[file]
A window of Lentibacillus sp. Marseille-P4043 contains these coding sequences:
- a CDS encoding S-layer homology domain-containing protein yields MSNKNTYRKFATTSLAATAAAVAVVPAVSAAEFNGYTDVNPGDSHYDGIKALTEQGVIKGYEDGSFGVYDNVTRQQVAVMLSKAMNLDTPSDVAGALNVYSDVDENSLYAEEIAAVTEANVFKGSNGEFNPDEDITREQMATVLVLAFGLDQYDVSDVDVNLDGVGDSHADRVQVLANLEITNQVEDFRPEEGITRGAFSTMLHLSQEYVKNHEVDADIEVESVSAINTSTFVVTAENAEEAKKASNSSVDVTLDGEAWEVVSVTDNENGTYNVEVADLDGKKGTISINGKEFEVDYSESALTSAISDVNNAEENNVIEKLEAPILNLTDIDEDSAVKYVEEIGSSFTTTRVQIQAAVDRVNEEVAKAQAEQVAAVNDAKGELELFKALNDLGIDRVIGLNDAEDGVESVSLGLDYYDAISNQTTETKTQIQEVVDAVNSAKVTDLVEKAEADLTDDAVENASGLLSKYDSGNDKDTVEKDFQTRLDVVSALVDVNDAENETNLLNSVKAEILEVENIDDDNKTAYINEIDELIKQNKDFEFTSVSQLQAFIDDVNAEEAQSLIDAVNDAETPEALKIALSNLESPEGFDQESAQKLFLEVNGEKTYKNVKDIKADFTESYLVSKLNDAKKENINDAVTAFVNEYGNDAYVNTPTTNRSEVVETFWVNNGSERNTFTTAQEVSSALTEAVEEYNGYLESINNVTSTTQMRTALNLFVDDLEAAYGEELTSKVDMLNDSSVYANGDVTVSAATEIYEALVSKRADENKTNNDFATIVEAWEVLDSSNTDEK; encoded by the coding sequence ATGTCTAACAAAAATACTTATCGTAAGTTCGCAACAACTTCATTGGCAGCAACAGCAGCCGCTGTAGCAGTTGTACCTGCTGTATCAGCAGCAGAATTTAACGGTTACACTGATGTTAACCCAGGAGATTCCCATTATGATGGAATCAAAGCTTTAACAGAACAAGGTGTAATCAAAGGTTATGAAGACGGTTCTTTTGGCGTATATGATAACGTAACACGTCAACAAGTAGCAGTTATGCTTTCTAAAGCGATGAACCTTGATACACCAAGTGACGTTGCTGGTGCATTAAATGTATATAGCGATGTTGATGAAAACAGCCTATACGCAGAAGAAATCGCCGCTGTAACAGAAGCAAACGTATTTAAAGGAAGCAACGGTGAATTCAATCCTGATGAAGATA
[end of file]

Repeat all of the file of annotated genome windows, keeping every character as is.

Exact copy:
A window of Lentibacillus sp. Marseille-P4043 contains these coding sequences:
- a CDS encoding S-layer homology domain-containing protein yields MSNKNTYRKFATTSLAATAAAVAVVPAVSAAEFNGYTDVNPGDSHYDGIKALTEQGVIKGYEDGSFGVYDNVTRQQVAVMLSKAMNLDTPSDVAGALNVYSDVDENSLYAEEIAAVTEANVFKGSNGEFNPDEDITREQMATVLVLAFGLDQYDVSDVDVNLDGVGDSHADRVQVLANLEITNQVEDFRPEEGITRGAFSTMLHLSQEYVKNHEVDADIEVESVSAINTSTFVVTAENAEEAKKASNSSVDVTLDGEAWEVVSVTDNENGTYNVEVADLDGKKGTISINGKEFEVDYSESALTSAISDVNNAEENNVIEKLEAPILNLTDIDEDSAVKYVEEIGSSFTTTRVQIQAAVDRVNEEVAKAQAEQVAAVNDAKGELELFKALNDLGIDRVIGLNDAEDGVESVSLGLDYYDAISNQTTETKTQIQEVVDAVNSAKVTDLVEKAEADLTDDAVENASGLLSKYDSGNDKDTVEKDFQTRLDVVSALVDVNDAENETNLLNSVKAEILEVENIDDDNKTAYINEIDELIKQNKDFEFTSVSQLQAFIDDVNAEEAQSLIDAVNDAETPEALKIALSNLESPEGFDQESAQKLFLEVNGEKTYKNVKDIKADFTESYLVSKLNDAKKENINDAVTAFVNEYGNDAYVNTPTTNRSEVVETFWVNNGSERNTFTTAQEVSSALTEAVEEYNGYLESINNVTSTTQMRTALNLFVDDLEAAYGEELTSKVDMLNDSSVYANGDVTVSAATEIYEALVSKRADENKTNNDFATIVEAWEVLDSSNTDEK; encoded by the coding sequence ATGTCTAACAAAAATACTTATCGTAAGTTCGCAACAACTTCATTGGCAGCAACAGCAGCCGCTGTAGCAGTTGTACCTGCTGTATCAGCAGCAGAATTTAACGGTTACACTGATGTTAACCCAGGAGATTCCCATTATGATGGAATCAAAGCTTTAACAGAACAAGGTGTAATCAAAGGTTATGAAGACGGTTCTTTTGGCGTATATGATAACGTAACACGTCAACAAGTAGCAGTTATGCTTTCTAAAGCGATGAACCTTGATACACCAAGTGACGTTGCTGGTGCATTAAATGTATATAGCGATGTTGATGAAAACAGCCTATACGCAGAAGAAATCGCCGCTGTAACAGAAGCAAACGTATTTAAAGGAAGCAACGGTGAATTCAATCCTGATGAAGATA